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Geology Chronicles is running a Christmas Mineral Advent Calendar!

The name hematite (Greek for blood) is derived from the fact that, when cut or streaked, a cherry red coloured powder can be seen.  This is a primary diagnostic feature for Hematite.

Hematite can be in reddish brown, ocherous masses, dark silvery-grey scaled masses, silvery-grey crystals, and dark-grey masses.  Varieties include kidney ore, martite (pseudomorphs after magnetite), iron rose and specularite (specular hematite)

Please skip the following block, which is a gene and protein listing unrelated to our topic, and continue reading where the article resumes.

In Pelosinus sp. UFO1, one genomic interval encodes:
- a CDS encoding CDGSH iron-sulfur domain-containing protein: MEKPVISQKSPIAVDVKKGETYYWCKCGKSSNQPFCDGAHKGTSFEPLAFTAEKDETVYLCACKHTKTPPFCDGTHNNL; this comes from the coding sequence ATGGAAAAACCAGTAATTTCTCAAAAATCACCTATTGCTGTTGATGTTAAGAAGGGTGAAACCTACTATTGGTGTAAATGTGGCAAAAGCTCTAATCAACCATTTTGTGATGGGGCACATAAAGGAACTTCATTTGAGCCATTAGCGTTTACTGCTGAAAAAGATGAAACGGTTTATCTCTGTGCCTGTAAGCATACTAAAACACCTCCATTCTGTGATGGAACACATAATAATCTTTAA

The Hematite you may find sold as magnetic items and jewellery is an artificially created form of this mineral.

Hematite can be found in large masses within BIF (Banded Iron Formation). It can also occur as a secondary mineral formed by weathering processes in soil, and along with other iron oxides or oxyhydroxides such as goethite (this can be seen in the Hamersley Ranges in Western Australia), and is responsible for the red color of many tropical, ancient, or otherwise highly weathered soils.